to Challenge Question #11
do you think ALL the Western whooping cranes, including subadults, make
the risky migration north to Canada every summer?
Tom Stehn wondered why non-breeding cranes don't just stay Aransas for
years until they get mates and are ready to breed. Students who responded
did some great thinking about a tough question!
Tom adds his
thoughts, showing us all that scientists still wonder about many things.
For good reasons, some "answers" may always remain uncertain.
Seventh graders from Iselin Middle School point out
that the trip is a natural part of the whooping crane's life cycle.
Others mention the importance of migration for finding foods for themselves
and their young. Several of you think that cranes head north to escape
the heat. (Read
their full responses.)
(home schooler, Mt. Airy, MD) thinks that young whooping cranes "want
to get to know the migration route" when they are not "in
a hurry to get to nesting grounds and raise youngsters." He adds
this: "Maybe they need to observe the process of bonding with a
mate, making a nest, incubating the eggs, and raising young safely in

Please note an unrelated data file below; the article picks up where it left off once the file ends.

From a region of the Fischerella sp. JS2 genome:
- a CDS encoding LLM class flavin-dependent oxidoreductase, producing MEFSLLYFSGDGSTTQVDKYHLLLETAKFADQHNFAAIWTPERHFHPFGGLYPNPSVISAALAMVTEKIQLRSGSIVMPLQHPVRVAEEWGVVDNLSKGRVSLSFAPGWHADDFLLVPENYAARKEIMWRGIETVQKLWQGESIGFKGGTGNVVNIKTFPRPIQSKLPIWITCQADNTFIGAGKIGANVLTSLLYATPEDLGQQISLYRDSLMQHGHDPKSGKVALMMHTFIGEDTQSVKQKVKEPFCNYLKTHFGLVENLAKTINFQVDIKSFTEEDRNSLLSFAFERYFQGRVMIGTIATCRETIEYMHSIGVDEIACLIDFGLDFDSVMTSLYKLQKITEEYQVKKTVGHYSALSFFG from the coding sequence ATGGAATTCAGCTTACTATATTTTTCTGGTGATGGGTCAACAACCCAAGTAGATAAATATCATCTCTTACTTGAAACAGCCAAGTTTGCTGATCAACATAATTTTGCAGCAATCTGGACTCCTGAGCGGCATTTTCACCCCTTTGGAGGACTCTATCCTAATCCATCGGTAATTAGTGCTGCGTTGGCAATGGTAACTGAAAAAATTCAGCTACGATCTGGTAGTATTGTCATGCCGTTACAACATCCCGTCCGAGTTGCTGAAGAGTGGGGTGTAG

order to learn some things that may not be known already by instinct."
(Read his full
What Tom Stehn Thinks:
really have an answer that I feel confident with. My answer would have
two parts, but both may only be partially correct.
may not be very safe for whooping cranes to summer at Aransas
when they are molting and going through a flightless
period. There are
fewer predators on the nesting grounds in Canada
compared to Aransas. Also, what would a whooping crane do at Aransas
if a summer
hurricane hit the Texas coast? (No hurricanes
happen in Canada.) Perhaps facing the dangers
a year might be the lesser of two evils compared to staying at
- I think
the main reason that whooping cranes migrate every year is that “Mother
Nature” has programmed the birds to migrate to take advantage
of the tremendously productive northern breeding grounds
and yet escape the harsh winter conditions. Most biologists believe
that programming occurs through the process of evolution.
very strong programming instructions to give them the urge to migrate
such long distances twice a year. Maybe it would be just too difficult
a programming job to instruct whooping cranes to stay at Aransas
for several years and then start annual migrations.
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